More than most archaeological periods from pre-history, Britain’s Bronze Age is constantly being re-assessed as archaeologists and historians find new evidence of its richness and complexity.
© National Maritime Museum Cornwall
Now the boundaries of what we know about this increasingly sophisticated period are being pushed even further by a small pottery sherd which is currently on display at the National Maritime Museum in Cornwall.
The piece of pottery was found during archaeological excavations of a Late Bronze Age roundhouse on St Agnes, on the Isles of Scilly, in 2009, and some archaeologists believe it clearly shows etched lines that resemble a sailing ship.
For Sean Taylor, an archaeologist with the Cornwall Council Historic Environment Service (CCHES), the find could be hugely significant for our understanding of the Bronze Age.
“The sherd is part of a small thick-walled vessel, perhaps a cup or beaker, and it’s highly unusual in that it has been inscribed, prior to firing, with a freehand design,” he explains.
“If this is a ship, and it does look like a masted ship, then this is the earliest representation of a boat ever found in the UK.”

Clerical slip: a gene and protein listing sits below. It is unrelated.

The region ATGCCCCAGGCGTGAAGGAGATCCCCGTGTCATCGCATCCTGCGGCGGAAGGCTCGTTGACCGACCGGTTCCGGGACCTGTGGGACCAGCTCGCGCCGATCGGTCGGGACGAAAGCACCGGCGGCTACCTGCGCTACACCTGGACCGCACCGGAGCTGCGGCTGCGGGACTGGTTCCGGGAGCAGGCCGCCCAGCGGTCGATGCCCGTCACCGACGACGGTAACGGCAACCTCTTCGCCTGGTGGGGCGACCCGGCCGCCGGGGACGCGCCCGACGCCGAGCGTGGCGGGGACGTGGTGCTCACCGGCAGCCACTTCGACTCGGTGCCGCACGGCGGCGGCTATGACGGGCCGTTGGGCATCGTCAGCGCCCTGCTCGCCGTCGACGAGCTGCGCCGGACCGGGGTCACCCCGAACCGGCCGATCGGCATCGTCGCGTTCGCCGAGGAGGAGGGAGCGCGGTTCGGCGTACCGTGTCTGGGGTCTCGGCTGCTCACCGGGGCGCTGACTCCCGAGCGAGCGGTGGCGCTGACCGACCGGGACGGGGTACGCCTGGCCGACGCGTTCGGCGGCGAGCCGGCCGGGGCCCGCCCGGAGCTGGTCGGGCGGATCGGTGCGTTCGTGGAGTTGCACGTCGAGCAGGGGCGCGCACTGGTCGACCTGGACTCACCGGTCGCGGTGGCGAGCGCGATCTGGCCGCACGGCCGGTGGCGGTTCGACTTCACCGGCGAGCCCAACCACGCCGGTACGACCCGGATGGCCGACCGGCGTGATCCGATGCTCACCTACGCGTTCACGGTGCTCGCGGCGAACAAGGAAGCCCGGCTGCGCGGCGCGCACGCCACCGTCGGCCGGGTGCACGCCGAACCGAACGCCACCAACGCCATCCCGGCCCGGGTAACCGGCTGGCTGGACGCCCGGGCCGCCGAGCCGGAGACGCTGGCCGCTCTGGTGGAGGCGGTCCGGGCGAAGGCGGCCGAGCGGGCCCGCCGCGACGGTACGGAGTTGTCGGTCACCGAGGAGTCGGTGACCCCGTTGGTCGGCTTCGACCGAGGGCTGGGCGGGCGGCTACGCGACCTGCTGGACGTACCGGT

Taylor believes the inscription could represent a Phoenecian trading vessel, which was blown off course and was seen by our Bronze Age forebears as it passed the Scillies.
“This would have been a remarkable sight worth commemorating, hence it being drawn on a pot," he says.
“However, masted boats are not known in this country until the first century BC. This sherd dates back to 1000-800BC confirming the importance and rarity of this object.”
The sherd, which is on display as part of the museum’s exhibition, 2012BC: Cornwall and the Sea in the Bronze Age, was found by archaeologists from the CCHES on a site owned by the Cornwall Rural Housing Association.
- 2012BC: Cornwall and the Sea in the Bronze Age runs at the National Maritime Museum until September 30 2012.